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Gold, incentives and meh

CQC to publish practices’ antibiotic and benzodiazepine prescribing data

The CQC is set to publish individual practices’ data on GP prescribing of antibiotics and benzodiazepines, in a move GP leaders describe as ‘dangerous and simplistic’.

Professor Steve Field, the chief inspector of primary care, told GPs at the RCGP annual conference that the CQC would be putting detailed data on prescribing and other measures in the public domain ‘very soon’.

This will be part of a range of practice performance measures – which also includes retired QOF indicators – that the CQC is going to publish for the purposes of ‘intelligence monitoring’ to inform ongoing inspections.

However, the move has been attacked by GP leaders for failing to take into account demographics, and that scrutiny of the prescribing of antibiotics is ‘trendy’.

The CQC will on Thursday publish a handbook for GPs, which is set to provide more detail about how practices will be given ratings of ‘outstanding’, ‘good’, ‘needs improvement’ and ‘inadequate’, similar to the way schools are rated by the Ofsted regulator.

Responding to a GP’s question at the RCGP conference, asking about what criteria practice ratings would be based on, Professor Field said that ‘a lot of GPs - including the [RCGP], BMA and other organisations - have been involved in looking at the ratings’.

He added: ‘But we’re also going to publish lots and lots of data on every practice very, very soon, which takes it down into the prescribing of antibiotics, prescribing of benzodiazepines, a lot of it on the patient survey. All of that data will be in the public domain very, very soon.’

The CQC said it is formulating plans to use this data for ‘intelligence monitoring’, to understand which practices should be prioritised for inspection.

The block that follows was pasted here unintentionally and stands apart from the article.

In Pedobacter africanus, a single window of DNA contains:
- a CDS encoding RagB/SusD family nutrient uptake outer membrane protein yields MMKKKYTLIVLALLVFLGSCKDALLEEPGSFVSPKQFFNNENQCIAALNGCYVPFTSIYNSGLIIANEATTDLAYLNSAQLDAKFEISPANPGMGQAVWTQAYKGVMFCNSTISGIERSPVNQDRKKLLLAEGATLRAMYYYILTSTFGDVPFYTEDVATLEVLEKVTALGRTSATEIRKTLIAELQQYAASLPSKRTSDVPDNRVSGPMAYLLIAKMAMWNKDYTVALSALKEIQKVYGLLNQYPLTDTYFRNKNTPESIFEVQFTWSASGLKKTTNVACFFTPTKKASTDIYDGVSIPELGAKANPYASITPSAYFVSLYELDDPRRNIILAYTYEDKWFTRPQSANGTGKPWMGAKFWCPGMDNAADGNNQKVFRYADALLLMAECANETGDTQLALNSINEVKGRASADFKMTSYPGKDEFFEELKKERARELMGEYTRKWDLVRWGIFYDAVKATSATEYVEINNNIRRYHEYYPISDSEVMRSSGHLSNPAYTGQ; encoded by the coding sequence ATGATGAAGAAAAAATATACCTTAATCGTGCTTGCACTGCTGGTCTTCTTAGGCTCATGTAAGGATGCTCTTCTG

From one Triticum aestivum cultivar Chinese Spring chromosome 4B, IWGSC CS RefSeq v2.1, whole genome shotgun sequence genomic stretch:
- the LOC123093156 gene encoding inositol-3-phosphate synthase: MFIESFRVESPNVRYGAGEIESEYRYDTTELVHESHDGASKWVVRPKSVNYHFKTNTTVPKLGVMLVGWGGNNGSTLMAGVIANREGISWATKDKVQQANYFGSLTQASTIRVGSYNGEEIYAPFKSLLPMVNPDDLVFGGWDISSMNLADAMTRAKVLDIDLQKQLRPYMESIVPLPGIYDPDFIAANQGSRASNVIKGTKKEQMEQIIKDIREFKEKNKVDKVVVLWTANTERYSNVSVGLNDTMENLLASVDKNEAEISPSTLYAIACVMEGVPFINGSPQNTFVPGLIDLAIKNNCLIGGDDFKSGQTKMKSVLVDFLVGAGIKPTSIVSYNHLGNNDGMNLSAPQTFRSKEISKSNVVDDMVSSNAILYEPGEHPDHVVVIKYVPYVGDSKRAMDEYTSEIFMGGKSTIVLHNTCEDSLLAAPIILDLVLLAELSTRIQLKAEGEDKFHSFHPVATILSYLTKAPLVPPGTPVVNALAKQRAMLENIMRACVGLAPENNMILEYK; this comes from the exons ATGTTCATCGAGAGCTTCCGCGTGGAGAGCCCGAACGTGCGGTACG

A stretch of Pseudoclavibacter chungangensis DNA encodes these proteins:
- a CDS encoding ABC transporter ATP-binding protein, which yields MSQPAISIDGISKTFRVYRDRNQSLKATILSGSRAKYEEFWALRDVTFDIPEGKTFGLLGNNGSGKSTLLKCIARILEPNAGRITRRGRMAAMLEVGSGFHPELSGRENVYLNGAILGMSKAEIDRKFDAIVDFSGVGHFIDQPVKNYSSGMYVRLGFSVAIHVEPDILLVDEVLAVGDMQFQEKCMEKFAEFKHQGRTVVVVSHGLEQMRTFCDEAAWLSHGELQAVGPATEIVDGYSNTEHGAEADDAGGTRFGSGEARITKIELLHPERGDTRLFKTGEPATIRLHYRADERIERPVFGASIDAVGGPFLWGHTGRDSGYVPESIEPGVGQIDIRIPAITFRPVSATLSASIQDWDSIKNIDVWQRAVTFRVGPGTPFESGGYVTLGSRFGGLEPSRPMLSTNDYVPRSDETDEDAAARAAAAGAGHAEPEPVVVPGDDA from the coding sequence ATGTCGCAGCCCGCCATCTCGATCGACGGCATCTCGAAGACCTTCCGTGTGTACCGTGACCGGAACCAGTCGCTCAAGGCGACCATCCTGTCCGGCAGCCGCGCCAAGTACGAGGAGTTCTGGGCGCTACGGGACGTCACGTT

But GP leaders expressed concern at the proposals.

Dr Bob Morley, GPC lead on contracts and regulations, said he was not aware of how the data would be published but that he would be concerned that putting it in the public domain without contextual information would be misleading.

Dr Morley said: ‘I’m very concerned that this data is to be publicised and propagated as being a marker of good practice. That is a dangerous and simplistic assumption.

‘Individual prescribing rates and the reasons for them are an extremely complex area with all  sorts of issues affecting rates including local demographics, morbidity, availability of other services locally, secondary-care initiated prescribing and many other factors. They should not be considered in the absence of knowledge of the exact context and circumstances in which the practice is working.’

Dr Peter Swinyard, chair of the Family Doctors Association, said the data would not be helpful to patients and would add to GPs’ ‘grief’.

Dr Swinyard said: ‘The problem is this raw data doesn’t tell you anything. I don’t think it’s helpful for patients to publish this incredibly detailed analysis – even with the best of intentions it will be used to made into rankings and ratings, and there is probably no genuine difference between the fifth ranked and the 95th ranked practice.